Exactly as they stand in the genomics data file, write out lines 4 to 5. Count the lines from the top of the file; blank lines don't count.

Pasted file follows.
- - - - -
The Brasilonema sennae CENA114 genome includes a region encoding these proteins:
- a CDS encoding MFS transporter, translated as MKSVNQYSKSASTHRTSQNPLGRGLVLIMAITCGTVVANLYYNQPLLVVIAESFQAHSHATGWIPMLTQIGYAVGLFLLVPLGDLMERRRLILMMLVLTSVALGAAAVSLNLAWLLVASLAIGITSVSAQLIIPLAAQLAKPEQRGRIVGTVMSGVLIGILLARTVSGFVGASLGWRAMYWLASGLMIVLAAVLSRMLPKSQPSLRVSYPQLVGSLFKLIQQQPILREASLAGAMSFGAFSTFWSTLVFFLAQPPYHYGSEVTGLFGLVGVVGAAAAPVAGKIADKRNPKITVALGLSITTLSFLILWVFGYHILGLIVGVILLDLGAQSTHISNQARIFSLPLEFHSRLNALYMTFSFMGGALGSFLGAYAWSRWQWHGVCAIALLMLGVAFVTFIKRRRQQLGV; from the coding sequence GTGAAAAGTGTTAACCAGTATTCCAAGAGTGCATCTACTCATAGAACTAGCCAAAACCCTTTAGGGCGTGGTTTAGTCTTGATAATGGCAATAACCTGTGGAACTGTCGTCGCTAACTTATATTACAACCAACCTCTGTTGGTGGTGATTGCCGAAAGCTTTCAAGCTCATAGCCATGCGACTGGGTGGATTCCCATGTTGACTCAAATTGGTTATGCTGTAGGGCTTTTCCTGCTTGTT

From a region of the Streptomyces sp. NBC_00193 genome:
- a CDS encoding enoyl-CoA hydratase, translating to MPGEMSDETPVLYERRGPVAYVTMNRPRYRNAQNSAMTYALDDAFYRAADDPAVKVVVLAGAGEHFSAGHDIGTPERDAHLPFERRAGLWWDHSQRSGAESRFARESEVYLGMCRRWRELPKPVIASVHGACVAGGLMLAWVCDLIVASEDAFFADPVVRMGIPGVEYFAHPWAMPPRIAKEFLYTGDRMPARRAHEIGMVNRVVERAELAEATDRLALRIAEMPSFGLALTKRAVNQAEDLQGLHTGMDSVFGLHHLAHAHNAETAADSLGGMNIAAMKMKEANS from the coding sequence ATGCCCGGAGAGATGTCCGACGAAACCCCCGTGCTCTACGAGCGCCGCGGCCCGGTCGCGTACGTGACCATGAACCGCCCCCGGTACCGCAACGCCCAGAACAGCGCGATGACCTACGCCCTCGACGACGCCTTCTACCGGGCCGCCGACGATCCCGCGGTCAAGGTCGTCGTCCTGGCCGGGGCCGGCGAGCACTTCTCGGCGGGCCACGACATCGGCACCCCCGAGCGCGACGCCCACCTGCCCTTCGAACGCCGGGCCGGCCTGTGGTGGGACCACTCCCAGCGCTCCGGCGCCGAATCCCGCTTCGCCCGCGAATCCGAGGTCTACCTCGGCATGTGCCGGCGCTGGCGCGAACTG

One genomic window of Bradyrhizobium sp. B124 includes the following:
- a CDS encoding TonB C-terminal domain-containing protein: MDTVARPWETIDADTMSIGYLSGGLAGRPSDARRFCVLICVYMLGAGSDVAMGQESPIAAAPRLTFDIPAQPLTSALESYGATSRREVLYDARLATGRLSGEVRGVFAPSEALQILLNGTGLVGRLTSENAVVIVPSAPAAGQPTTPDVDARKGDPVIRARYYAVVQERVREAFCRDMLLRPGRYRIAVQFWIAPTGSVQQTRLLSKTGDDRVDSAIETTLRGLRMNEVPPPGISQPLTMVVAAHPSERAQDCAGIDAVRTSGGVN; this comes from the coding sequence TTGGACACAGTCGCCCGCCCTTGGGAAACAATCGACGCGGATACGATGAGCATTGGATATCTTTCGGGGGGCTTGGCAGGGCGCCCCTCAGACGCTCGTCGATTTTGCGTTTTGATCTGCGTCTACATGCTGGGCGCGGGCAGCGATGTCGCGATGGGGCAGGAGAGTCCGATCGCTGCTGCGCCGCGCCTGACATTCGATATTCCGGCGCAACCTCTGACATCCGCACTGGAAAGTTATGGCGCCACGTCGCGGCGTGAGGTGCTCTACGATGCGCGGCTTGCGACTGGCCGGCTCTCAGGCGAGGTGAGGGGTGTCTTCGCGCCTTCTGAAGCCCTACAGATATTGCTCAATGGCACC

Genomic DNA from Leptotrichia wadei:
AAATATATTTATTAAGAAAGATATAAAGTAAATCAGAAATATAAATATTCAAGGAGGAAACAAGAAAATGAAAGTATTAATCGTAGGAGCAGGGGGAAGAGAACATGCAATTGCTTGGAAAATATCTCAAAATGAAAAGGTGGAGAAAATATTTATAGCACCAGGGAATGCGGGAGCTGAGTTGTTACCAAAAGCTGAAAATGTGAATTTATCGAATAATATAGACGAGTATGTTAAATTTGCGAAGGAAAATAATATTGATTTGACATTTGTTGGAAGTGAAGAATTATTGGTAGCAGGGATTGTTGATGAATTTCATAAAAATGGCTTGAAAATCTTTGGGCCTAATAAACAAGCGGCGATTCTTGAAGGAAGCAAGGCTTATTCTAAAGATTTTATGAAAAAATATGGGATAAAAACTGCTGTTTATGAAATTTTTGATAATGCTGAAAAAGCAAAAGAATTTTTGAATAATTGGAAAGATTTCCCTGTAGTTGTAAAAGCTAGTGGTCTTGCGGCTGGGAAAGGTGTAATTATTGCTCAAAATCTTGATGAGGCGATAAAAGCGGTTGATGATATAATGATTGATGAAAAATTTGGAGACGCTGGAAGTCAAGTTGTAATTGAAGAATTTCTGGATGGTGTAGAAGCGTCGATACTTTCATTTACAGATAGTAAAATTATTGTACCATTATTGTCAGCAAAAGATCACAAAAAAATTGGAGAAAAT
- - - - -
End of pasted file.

- a CDS encoding enoyl-CoA hydratase, translating to MPGEMSDETPVLYERRGPVAYVTMNRPRYRNAQNSAMTYALDDAFYRAADDPAVKVVVLAGAGEHFSAGHDIGTPERDAHLPFERRAGLWWDHSQRSGAESRFARESEVYLGMCRRWRELPKPVIASVHGACVAGGLMLAWVCDLIVASEDAFFADPVVRMGIPGVEYFAHPWAMPPRIAKEFLYTGDRMPARRAHEIGMVNRVVERAELAEATDRLALRIAEMPSFGLALTKRAVNQAEDLQGLHTGMDSVFGLHHLAHAHNAETAADSLGGMNIAAMKMKEANS from the coding sequence ATGCCCGGAGAGATGTCCGACGAAACCCCCGTGCTCTACGAGCGCCGCGGCCCGGTCGCGTACGTGACCATGAACCGCCCCCGGTACCGCAACGCCCAGAACAGCGCGATGACCTACGCCCTCGACGACGCCTTCTACCGGGCCGCCGACGATCCCGCGGTCAAGGTCGTCGTCCTGGCCGGGGCCGGCGAGCACTTCTCGGCGGGCCACGACATCGGCACCCCCGAGCGCGACGCCCACCTGCCCTTCGAACGCCGGGCCGGCCTGTGGTGGGACCACTCCCAGCGCTCCGGCGCCGAATCCCGCTTCGCCCGCGAATCCGAGGTCTACCTCGGCATGTGCCGGCGCTGGCGCGAACTG

One genomic window of Bradyrhizobium sp. B124 includes the following: